Cook this over medium-high heat for five minutes before adding the leftover cabbage roll filling, chopped cabbage leaves along with the Worcestershire sauce and tomato paste.

Stew all of this in the pot for another ten minutes before adding your seasonings to finish it all off with another three to five minutes of cook time.

Serve with a dollop of sour cream on the side if desired.

Feel free to change this up to your liking as you make this recipe over the years. If I had thought about this properly, I may have added a Bay leaf or two to the pot at the top also.

Yields about 4 servings.

Homemade Roasted Peppers

peppers2[ Roasted Peppers – image from Google Images ]

Bet you didn’t know how easy it is to roast your own peppers at home. It is. And I do this often. I love roasted peppers. They are the perfect burger and sandwich topper in my books. I eat them all year long. Over chicken, over beef, over pork, over turkey — there is nothing that can’t be improved by being topped with roasted peppers. Nothing.

This is my method for roasted peppers done bare bones style, but certainly you can store the finished roasted peppers in a jar with some mild homemade oil-based brine if you like. I wouldn’t fill the jar with the brine until after all the peppers have been placed inside it. And even then, I wouldn’t fill the jar more than a third of the way with the brine because, as the roasted peppers rest in the fridge, they will release liquid from the cooked meal. That typically fills the jar up about half way.

Okay, here’s how I do my roasted peppers:

First turn your oven on to its broiler setting, then wash, dry and cut up the peppers into manageable sections so the peeling stage isn’t a huge mess and risky (since I’m klutzy and have a habit of dropping everything I come into contact with).

From there, I place the peppers flesh down on a lined baking sheet. I use parchment paper, but when I run out, I use tin foil and it works just as well. You’ll want something on the baking pan because the charring goo tends to burn and stick to your pans, and trust me – no one has time for that kind of cleaning nightmare!

When you have all the peppers on your lined baking pan, place it on the middle rack and leave the door ajar about 1-2 inches. Set your oven timer for 15 minutes and wait. And try not to panic when you see the skins turning black. All of them. All over. This is what you’re after. It’s totally normal, and ok.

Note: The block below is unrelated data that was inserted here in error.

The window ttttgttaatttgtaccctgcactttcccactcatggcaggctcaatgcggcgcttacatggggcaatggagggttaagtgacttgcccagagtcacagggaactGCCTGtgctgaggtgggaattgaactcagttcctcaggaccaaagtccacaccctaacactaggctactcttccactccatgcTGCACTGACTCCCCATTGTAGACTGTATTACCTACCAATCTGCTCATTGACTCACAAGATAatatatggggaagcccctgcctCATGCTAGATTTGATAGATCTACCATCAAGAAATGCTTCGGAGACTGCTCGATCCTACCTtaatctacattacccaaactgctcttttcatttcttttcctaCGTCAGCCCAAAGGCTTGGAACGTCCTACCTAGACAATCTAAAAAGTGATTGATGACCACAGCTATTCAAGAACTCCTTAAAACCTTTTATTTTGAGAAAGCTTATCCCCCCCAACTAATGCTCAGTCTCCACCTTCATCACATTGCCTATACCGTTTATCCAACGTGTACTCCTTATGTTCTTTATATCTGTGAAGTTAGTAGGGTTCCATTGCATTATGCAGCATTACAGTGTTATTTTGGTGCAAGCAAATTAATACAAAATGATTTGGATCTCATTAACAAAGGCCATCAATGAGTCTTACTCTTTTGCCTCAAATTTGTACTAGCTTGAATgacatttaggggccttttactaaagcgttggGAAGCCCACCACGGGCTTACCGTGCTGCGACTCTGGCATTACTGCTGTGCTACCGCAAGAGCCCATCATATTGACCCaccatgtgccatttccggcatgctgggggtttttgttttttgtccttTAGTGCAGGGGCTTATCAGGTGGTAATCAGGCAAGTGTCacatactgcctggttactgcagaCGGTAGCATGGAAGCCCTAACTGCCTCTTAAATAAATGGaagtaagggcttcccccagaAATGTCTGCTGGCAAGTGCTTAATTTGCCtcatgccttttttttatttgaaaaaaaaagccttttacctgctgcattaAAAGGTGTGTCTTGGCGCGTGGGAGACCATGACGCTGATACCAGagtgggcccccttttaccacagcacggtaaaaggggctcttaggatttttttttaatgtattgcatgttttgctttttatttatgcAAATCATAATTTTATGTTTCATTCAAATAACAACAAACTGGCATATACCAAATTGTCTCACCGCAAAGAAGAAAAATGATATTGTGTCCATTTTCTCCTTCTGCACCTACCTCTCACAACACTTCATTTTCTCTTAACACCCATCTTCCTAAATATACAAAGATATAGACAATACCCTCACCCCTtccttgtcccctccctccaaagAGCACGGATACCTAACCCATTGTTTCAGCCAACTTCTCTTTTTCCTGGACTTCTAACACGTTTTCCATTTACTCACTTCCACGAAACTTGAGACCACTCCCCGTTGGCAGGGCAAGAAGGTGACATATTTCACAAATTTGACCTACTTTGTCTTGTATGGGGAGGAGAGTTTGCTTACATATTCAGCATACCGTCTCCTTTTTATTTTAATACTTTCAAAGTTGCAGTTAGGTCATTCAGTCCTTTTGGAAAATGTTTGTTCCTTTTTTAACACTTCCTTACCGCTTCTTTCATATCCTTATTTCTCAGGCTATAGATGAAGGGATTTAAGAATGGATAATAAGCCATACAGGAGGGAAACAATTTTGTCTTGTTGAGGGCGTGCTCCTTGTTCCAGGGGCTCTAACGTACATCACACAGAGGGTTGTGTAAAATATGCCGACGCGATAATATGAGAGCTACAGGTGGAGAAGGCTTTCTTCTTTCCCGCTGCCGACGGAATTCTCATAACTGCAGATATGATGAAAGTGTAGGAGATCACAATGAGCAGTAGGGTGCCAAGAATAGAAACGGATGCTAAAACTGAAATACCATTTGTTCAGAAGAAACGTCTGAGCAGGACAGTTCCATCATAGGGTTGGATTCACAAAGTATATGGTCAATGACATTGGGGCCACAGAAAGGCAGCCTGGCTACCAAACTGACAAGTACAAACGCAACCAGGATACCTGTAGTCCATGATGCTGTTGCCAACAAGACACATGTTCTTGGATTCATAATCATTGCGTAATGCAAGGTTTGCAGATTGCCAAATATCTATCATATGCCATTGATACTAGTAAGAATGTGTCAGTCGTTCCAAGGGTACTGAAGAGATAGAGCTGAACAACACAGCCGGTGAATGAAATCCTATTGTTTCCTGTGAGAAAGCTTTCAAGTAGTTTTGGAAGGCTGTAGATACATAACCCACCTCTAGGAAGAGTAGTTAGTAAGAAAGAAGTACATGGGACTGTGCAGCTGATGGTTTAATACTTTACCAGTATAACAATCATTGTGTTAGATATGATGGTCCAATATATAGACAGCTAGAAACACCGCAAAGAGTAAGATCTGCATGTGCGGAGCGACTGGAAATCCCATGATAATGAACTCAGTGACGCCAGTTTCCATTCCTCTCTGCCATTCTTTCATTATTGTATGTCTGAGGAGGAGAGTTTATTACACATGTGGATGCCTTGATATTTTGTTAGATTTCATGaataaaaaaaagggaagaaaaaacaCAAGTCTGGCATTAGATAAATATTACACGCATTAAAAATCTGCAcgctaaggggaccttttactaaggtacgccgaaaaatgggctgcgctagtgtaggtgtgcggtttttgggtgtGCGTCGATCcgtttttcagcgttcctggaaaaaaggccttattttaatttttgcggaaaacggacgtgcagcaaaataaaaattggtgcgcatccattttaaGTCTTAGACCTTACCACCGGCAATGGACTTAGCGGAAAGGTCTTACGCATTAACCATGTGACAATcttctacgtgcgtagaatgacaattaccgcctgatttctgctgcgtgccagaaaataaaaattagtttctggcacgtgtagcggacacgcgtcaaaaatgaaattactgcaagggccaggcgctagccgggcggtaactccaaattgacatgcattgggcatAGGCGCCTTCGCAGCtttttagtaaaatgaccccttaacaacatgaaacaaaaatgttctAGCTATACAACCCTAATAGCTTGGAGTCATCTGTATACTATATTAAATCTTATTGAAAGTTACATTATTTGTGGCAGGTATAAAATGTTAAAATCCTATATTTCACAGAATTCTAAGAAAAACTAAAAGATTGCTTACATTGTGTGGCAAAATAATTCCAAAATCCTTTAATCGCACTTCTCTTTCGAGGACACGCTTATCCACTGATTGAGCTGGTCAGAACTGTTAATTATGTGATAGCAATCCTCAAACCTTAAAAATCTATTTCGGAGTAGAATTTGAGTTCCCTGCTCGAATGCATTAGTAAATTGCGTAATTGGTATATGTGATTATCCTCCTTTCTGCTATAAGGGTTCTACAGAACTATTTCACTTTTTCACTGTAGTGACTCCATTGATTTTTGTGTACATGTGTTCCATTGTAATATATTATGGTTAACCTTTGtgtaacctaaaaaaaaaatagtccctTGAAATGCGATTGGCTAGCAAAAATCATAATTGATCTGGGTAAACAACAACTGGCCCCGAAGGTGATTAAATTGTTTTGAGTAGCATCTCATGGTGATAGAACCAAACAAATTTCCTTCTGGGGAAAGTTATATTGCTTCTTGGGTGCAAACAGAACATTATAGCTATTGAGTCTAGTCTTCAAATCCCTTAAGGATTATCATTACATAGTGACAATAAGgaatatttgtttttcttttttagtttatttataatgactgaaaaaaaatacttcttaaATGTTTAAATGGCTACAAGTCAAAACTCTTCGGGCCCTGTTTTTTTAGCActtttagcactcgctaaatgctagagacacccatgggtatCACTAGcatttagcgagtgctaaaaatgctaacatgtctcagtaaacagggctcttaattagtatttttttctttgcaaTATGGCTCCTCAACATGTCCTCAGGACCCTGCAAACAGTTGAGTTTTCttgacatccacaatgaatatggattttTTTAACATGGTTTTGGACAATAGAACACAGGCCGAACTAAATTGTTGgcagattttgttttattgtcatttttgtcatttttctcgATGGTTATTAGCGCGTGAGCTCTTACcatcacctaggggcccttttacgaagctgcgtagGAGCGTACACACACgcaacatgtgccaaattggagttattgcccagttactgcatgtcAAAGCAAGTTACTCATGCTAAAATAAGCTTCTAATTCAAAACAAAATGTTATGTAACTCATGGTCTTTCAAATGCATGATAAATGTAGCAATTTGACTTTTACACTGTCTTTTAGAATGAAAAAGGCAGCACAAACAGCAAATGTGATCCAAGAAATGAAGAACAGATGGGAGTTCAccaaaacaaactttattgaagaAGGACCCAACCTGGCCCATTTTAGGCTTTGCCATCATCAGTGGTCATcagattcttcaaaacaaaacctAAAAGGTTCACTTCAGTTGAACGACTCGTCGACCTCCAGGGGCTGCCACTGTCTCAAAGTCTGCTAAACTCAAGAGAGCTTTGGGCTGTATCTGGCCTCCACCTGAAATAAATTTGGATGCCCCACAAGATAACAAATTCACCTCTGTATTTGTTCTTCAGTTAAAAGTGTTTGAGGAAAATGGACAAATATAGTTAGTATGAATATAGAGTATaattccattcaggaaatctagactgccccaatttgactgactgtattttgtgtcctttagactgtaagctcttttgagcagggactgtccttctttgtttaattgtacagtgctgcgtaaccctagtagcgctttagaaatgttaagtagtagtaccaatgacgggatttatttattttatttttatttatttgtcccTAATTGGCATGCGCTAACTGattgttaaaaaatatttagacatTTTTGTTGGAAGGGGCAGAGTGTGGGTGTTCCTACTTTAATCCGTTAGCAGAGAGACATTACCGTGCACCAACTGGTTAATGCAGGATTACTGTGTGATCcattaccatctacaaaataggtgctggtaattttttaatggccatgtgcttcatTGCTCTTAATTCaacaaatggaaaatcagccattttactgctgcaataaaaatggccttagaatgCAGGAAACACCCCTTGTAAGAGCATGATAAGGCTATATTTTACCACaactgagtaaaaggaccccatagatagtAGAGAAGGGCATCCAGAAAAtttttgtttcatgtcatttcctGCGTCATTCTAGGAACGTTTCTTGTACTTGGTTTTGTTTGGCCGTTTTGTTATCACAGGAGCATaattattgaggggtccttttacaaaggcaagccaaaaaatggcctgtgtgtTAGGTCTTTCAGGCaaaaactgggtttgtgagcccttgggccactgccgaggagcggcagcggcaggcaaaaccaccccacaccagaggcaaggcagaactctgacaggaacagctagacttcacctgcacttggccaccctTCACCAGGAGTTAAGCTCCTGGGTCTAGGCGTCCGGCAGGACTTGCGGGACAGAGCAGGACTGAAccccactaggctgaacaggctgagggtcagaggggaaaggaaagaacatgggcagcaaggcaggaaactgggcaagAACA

RoastedPeppers-Broiling[ Click to embiggen ]

RoastedPeppers-Blackened[ Click to embiggen ]

After they’re done broiling, take the baking pan out and immediately move the peppers to a waiting bowl or dish you can cover with plastic wrap. Cover the bowl and let the heat sweat the skin off of the meal for 5-10 minutes. When you can hold them in your hand without needing burn cream, you’re ready to get down to business. ūüôā

After 15 minutes, grab a small bowl and pull back the plastic wrap, and prepare to get your hands dirty. And wet, and sorta icky. The fun’s about to get started, kids! ūüėÄ

RoastedPeppers-Sweating[ Click to embiggen ]

Holding a section at a time in your hands, start pushing the skin away from the flesh. You should be able to do this with complete ease. If you get a few peppers with some attached skin, put those peppers back on the baking pan and roast them another 5 minutes before sweating them again for five minutes. Don’t panic, this happens to me once in awhile, too. It’s no big deal.

RoastedPeppers-Peeling[ Click to embiggen ]

You should be able to get your thumb or finger under the skin and push, pull or pinch the skin away from the pepper meal when the roasting is completed. Discard the skin into the small bowl before green binning it during your clean up.

When the whole lot has been skinned completely, carefully place them into a glass jar with a tight fitting or sealing lid. Let the full jar rest 10 minutes on your counter until you can hold the jar without it feeling too hot to handle. At that point, you can put it into your fridge to stop the continued cooking process. Ideally you’ll want to place this on a shelf away from any dairy that can curdle for the first 12 hours. After that, I tend to store mine in the fridge door because they never last long enough to spoil anyway.

Pick the peppers out of the jar with tongs or a fork to enjoy without the juice. If the peppers are too wet for your liking, dab them with a paper towel before consuming them. When serving the roasted peppers to a crowd, strain the whole jar into a bowl with a small mesh strainer in it to catch the peppers. Reserve the juices in the jar for the leftovers, if there any.